4. Pingback: Rob Bell “Love Wins”: Does God Get What He Wants? « Kingdom Seeking

  5. This link presents the view of Hell in the Eastern Orthodox Tradition. Once again we do not have the liberty to come up with a ‘better’ interpretation of Scripture, but are under the duty to pass on that which was handed to us…no more and no less.

  6. Pingback: Rob Bell “Love Wins”: Dying to Live « Kingdom Seeking

  7. I read many of the blogs you comment on and I remember reading you were going to cover the book chapter by chapter. I appreciate your willingness to add to the conversation -we’ve got a small group reading through the book and your blog has been helpful to give context and a summary. Thanks! Sorry for adding to a blog 2 months late, but our group is a little behind!

    If you’re a reader of Wright, Bell’s chapter on Heaven was nothing new, but the way I see it his take on hell is similar understanding. If heaven is both NOW and LATER, what is stopping hell from being similar? (he points this out on p. 79) The difference between the 2 is heaven’s ability to last through the end of ages while hell is a temporary place, used for restoration and correcting. Is this his thrust in the 2nd half of the chapter (p. 85-93)? If the premise is “love wins” and (essentially, God wins), wouldn’t it make sense he will one day be with ALL his creation and all his creation will join with his heavenly work? Some of us just may need some corrective measures after our heart stops beating.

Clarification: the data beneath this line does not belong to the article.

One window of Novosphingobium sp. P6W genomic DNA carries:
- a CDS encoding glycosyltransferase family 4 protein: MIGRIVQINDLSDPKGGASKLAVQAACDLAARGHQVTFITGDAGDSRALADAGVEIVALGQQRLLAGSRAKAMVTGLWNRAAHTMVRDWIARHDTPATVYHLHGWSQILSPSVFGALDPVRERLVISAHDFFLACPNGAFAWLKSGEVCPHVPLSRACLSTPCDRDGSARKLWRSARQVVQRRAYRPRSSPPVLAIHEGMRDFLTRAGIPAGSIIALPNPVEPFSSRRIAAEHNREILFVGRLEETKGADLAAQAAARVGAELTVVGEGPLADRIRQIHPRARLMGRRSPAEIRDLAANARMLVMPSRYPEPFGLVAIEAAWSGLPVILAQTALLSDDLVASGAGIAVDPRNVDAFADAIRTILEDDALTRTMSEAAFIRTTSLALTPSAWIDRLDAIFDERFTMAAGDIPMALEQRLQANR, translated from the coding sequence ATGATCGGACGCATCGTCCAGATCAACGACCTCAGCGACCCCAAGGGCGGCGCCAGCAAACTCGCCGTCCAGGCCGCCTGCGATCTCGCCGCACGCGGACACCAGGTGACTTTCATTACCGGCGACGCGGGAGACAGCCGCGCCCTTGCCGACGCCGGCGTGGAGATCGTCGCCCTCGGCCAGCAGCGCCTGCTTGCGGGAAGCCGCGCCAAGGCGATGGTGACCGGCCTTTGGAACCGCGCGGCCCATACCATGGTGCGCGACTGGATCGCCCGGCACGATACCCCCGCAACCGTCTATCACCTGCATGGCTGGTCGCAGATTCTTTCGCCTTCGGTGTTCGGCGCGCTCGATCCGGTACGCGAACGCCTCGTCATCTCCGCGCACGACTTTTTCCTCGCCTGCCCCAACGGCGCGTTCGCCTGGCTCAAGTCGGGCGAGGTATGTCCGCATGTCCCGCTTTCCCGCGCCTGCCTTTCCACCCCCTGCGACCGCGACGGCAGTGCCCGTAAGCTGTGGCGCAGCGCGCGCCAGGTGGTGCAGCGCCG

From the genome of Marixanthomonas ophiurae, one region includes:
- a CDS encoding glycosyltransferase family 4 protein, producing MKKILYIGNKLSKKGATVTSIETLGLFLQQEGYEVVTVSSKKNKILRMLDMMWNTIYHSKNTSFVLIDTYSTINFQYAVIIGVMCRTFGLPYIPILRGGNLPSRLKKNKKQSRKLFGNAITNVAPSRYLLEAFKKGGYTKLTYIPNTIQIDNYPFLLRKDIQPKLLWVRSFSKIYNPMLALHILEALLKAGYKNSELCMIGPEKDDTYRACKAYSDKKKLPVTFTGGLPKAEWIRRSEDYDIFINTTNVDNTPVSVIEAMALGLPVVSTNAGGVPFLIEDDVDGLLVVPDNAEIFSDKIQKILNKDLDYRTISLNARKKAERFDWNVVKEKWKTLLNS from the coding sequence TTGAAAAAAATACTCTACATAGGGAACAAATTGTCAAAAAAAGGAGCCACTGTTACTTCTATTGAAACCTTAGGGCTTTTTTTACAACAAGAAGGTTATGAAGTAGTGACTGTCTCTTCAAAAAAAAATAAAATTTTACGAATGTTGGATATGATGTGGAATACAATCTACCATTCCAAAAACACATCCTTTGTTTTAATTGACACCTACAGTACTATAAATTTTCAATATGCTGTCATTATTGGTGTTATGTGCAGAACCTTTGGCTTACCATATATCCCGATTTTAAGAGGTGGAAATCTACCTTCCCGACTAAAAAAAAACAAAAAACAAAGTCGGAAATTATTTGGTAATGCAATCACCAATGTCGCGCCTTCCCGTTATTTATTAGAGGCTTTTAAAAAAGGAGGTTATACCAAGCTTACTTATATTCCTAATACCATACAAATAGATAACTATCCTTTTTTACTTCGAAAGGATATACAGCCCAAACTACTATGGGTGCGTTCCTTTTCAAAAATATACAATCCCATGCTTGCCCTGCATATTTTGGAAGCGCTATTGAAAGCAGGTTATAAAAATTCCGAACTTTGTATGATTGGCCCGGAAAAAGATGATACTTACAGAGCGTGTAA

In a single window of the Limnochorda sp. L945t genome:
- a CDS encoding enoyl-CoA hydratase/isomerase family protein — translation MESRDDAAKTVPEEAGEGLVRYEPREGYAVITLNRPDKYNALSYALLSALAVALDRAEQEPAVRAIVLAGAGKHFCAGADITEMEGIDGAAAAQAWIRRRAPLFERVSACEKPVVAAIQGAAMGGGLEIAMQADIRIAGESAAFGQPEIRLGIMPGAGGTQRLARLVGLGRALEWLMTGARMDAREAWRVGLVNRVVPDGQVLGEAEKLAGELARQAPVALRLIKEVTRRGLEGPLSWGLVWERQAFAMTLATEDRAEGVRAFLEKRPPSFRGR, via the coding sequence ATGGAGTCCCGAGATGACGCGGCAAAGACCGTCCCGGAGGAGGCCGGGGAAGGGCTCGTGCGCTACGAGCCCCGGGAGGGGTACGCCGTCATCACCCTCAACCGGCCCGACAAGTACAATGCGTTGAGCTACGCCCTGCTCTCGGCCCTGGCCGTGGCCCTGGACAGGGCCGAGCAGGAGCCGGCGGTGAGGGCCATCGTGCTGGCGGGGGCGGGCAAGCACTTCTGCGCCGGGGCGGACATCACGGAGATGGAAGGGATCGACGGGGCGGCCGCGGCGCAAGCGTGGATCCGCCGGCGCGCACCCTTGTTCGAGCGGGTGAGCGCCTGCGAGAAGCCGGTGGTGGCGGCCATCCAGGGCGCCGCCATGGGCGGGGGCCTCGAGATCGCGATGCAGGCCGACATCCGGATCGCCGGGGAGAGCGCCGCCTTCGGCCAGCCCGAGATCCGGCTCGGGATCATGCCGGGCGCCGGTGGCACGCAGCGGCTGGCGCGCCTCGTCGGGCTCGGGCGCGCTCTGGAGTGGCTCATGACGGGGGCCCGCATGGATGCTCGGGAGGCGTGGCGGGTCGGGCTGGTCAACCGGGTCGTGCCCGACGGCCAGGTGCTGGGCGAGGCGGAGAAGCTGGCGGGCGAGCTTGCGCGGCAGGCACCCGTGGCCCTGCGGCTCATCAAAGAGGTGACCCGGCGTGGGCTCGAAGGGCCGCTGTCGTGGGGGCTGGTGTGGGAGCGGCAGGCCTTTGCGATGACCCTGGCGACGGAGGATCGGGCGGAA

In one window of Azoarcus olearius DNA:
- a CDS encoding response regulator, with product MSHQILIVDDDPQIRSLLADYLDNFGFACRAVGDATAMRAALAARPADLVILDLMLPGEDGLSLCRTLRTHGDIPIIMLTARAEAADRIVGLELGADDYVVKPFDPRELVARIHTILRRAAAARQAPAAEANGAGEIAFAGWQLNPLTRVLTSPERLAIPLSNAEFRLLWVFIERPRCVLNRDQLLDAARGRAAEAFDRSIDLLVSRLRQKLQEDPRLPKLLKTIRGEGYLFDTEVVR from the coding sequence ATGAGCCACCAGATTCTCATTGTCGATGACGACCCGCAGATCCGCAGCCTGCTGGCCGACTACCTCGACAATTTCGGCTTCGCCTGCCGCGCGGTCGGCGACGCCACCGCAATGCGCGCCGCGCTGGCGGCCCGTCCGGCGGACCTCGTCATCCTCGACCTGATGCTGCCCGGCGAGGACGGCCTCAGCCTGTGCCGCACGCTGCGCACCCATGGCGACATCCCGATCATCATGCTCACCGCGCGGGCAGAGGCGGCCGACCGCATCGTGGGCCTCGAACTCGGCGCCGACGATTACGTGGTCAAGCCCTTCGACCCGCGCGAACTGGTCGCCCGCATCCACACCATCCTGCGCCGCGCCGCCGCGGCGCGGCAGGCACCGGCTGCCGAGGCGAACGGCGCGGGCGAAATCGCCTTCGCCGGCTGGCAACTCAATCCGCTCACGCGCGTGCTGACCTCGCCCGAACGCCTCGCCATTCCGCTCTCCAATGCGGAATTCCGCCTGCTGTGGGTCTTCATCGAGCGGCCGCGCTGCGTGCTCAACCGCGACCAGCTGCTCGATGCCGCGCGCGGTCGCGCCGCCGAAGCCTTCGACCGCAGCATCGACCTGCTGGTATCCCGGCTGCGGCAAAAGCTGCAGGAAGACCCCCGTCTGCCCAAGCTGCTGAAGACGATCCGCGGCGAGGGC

Am I getting the pulse of the chapter? Is the temporary nature of hell something you’ve thought about? Does his use of the variances of Greek vocabulary bother you or open doors?

    In Christ alone, together.

    • I hope my reflections are of some help. I would say that one of the great weaknesses of Bell’s book is his failure to do thorough exegesis. His view of heaven is certainly similar to Wright’s, which I find to be quite biblical. However, in discussing what hell is (which he sees as simply a product we self-create by making sinful choices), he ignores some important passages. For instance, he mentions Rev 21 to defend his view of the new heaven and new earth coming together. But when it comes to hell, he completely ignores Rev 21.8. It seems to me that coherency demands that if we take Rev 21.1-7 as a true description for the future then we must also take Rev 21.8 as a true description that the wicked will face in God’ judgment. Revelation 21.8 leaves room for a less than traditional view of hell, such as the annihilation view, but I don’t know how one can read this passage and arrive at a view of hell that is nothing more than the hell we create for ourselves.

      As for his use of the Greek vocabulary… I read some reviews by both Scot McKnight and Ben Witherington III, who both are formidable NT scholars, and both of them have been generous towards Bell (not vitriolic like some of the neo-reformed people like A. Mohler and J. Piper) but both have been critical of Bell’s use of the Greek NT.

      I hope that helps.

      Grace and Peace,